Review: ‘West Side Story’ by The Festival Players | By Nisha Patel

WSS5BWWSS5BWI love musical theatre, and watching West Side Story, you can’t help but feel that this is a team that loves performing passionately and performing well. That’s exactly what The Festival Players’ West Side Story does as it brings to stage a strong cast, a talented choreographer and director, and the unforgettable story of this New York City tragedy.

Katherine Pohoreski and Taylor Fawcett shine as the star-crossed lovers.

Today’s gangs would totally wear skinny jeans and V-necked shirts, with the sides of their hair tastefully shaved to emphasize a perfectly suave comb-over—just like the cast of The Festival Player’s West Side Story. This take on Shakespeare’s Romeo and Juliet revolves around the forbidden romance of Tony and Maria, and the rivalry between two competing local gangs: the immigrant Sharks and second generation Jets. The show is youthful, bringing energy and an eager cast to the stage. There are so many small things tying this show together that you’re sure to enjoy yourself.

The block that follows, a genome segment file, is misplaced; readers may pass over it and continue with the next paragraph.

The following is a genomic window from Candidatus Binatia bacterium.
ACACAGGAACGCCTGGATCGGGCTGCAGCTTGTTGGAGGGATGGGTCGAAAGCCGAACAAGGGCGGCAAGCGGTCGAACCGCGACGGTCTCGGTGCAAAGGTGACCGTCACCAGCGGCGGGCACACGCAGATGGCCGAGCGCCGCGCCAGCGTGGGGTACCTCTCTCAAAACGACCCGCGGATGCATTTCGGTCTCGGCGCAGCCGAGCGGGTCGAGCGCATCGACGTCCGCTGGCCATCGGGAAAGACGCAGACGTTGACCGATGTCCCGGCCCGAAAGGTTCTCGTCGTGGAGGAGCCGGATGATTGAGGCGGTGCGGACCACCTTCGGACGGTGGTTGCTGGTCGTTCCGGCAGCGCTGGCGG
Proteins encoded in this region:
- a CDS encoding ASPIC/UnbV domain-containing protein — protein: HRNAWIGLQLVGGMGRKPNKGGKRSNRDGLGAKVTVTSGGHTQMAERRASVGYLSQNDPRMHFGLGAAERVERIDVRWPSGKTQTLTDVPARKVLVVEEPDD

The little nuances throughout Shelley Tookey’s choreography in each musical number are intricate and thoughtful. Her cast is peppered with talented dancers and musically-experienced actors, and it clearly shows in the contemporary and Broadway-style dance pieces that accompany these well-known songs. Careful attention has clearly been paid to the dancing, with group numbers in the second act (namely: “Somewhere”) being the highlights of the entire show. Watch out for the dancing in “America,” and “Gee, Officer Krupke,” especially. Lastly, a small tribute must be paid to set and costuming:

there isn’t a screw or thread out of place on this stage, and it only emphasizes how well the show has come together.

While there are some small hiccups (a few missed cues and some awkward staging), they in no way detract from a rich and well-performed show. There isn’t a single bad vocalist in the group. Taylor Fawcett’s Tony is endearing and passionate, a perfect counterweight to Katherine Pohoreski’s Maria’s impressively high, light soprano. And what a performance from  Maria—if you’re not affected by her phenomenal acting, then you can compliment her graceful dancing. This opening night did not suffer from dry eyes.

With so many experienced members on the team, this performance comes off as dedicated and exceptionally polished. The Festival Players have done their job well, and have many reasons to be proud.

The Festival Players’ West Side Story is playing at Festival Place in Sherwood Park until December 30th.

Photography and banner art courtesy of Bottom Line Productions

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